Mendes shook his head. “Henri had heard only that he had died late in August. Henri knew nothing more.”
“…I’ll go back to Spain, Monsieur.”
“Are you certain?” Mendes said. “After all, he is gone.”
“No, I must go back.”
“And shall it be…
for you?” Mendes asked gently.
“I believe so, Monsieur. For a long time I’ve been thinking about returning. I thank you for your kindnesses to me, Monsieur Mendes. For taking me in. And teaching me.”
Mendes shrugged. “It’s nothing. One never stops learning about wine. I deeply regret the loss of your father, Josep. I remember you have an older brother, is it not so?”
“Where you live, does the eldest inherit? Shall Donat get the vineyard from your father?”
“Where we live, the custom is for the eldest son to inherit two-thirds, with any younger sons sharing the remainder and given jobs that provide a living. But it’s my family’s custom—because we have so little land—that
goes to the eldest son. My father always made it clear that my future was with the army or with the Church. Unfortunately, I am fit for neither.”
Mendes smiled, but the smile was sad. “I can’t disapprove. In France, splitting properties among surviving children has led to some ridiculously small farms.”
“Our vineyard is made up of only four hectares as it is. That’s barely enough land to support one family when the grapes grown on it are used to make cheap vinegar.”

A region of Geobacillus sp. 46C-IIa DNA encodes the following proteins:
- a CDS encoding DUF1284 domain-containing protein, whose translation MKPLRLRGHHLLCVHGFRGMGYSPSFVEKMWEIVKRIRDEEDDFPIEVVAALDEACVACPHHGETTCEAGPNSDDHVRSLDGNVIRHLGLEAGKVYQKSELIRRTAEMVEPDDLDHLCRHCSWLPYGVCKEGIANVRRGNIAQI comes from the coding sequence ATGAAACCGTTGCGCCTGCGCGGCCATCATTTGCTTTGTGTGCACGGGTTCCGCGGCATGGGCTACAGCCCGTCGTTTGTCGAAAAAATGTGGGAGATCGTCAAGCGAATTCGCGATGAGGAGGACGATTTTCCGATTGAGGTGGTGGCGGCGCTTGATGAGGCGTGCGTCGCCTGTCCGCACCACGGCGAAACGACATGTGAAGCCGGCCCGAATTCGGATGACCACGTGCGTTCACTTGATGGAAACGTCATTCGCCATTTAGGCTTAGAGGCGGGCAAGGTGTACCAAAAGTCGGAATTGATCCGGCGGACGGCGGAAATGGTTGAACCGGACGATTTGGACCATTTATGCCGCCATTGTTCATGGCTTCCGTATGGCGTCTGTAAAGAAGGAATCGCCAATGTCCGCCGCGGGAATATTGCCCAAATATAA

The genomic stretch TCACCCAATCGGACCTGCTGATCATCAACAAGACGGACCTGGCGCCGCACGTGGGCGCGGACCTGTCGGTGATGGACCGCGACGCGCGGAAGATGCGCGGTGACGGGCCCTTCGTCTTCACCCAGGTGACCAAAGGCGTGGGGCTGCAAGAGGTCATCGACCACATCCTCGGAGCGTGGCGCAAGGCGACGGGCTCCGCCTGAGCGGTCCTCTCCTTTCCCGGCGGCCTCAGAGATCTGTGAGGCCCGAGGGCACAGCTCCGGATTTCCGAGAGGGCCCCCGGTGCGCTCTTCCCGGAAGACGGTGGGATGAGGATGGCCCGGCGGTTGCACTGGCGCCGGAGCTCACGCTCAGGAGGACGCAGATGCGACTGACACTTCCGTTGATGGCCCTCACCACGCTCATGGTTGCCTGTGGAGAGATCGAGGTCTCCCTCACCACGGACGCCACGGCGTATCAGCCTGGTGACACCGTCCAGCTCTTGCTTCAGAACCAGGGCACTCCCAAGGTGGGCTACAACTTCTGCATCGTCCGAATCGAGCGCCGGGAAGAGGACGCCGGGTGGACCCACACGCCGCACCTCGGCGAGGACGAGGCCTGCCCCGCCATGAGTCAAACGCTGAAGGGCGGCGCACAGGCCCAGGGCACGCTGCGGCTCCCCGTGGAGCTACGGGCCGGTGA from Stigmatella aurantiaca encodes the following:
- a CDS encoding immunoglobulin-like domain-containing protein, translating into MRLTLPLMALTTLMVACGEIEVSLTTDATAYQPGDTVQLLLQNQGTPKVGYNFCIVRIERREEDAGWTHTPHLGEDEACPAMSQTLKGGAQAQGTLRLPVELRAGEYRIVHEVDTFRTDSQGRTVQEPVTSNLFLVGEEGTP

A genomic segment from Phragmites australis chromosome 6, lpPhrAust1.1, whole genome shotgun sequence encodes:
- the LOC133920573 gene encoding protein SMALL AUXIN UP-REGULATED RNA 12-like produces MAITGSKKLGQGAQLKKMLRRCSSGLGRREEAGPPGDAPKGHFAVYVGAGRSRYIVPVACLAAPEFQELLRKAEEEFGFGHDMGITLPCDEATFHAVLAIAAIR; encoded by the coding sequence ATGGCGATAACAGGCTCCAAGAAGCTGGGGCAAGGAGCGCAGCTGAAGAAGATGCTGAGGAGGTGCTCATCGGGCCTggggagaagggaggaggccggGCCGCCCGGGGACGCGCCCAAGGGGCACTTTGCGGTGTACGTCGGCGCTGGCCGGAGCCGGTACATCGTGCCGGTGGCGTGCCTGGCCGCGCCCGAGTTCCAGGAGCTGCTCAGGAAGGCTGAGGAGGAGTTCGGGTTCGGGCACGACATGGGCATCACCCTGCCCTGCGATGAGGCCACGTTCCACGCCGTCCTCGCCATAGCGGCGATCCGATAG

“Your grapes start out fine enough. They have pleasant, promising flavors—too good, in fact, for cheap vinegar! Four hectares run properly can give a crop to make good wine. However, you need to dig cellars, so the wine doesn’t turn sour in the heat of summer,” Mendes said mildly.
Josep had great respect for Mendes, but what did the French winemaker know of Catalonia or of growing grapes from which to make vinegar? “Monsieur, you’ve seen our little casas with their dirt floors,” he said too impatiently, numbly thinking of Padre. “We don’t have great chateaus. There is no money for the construction of grand bodegas with wine cellars.”
It was obvious Monsieur Mendes didn’t wish to argue. “Since you don’t inherit the winery, what shall you do in Spain?”
Josep shrugged. “Find employment.” Almost certainly not with Donat, he thought.
“Perhaps not in your village? Spain’s Rioja district has a few vineyards that would be fortunate to have you, for you’re a born grower of grapes. You sense their needs, and your hands are happy in the earth. Of course, Rioja is not Bordeaux, though they make a few passable reds there,” he said loftily. “But if ever you wish to return here to work, you will find quick employment with me.”
Josep thanked him again. “I don’t believe I’ll go to Rioja or come back to Languedoc to work, Monsieur. Catalonia is where I belong.”
Mendes nodded his understanding.. “The call of home is always loud. Go with God, Josep,” he said. He smiled. “And tell your brother to dig a cellar.”
Josep smiled too and shook his head. Donat would not dig a hole even for a shithouse, he told himself.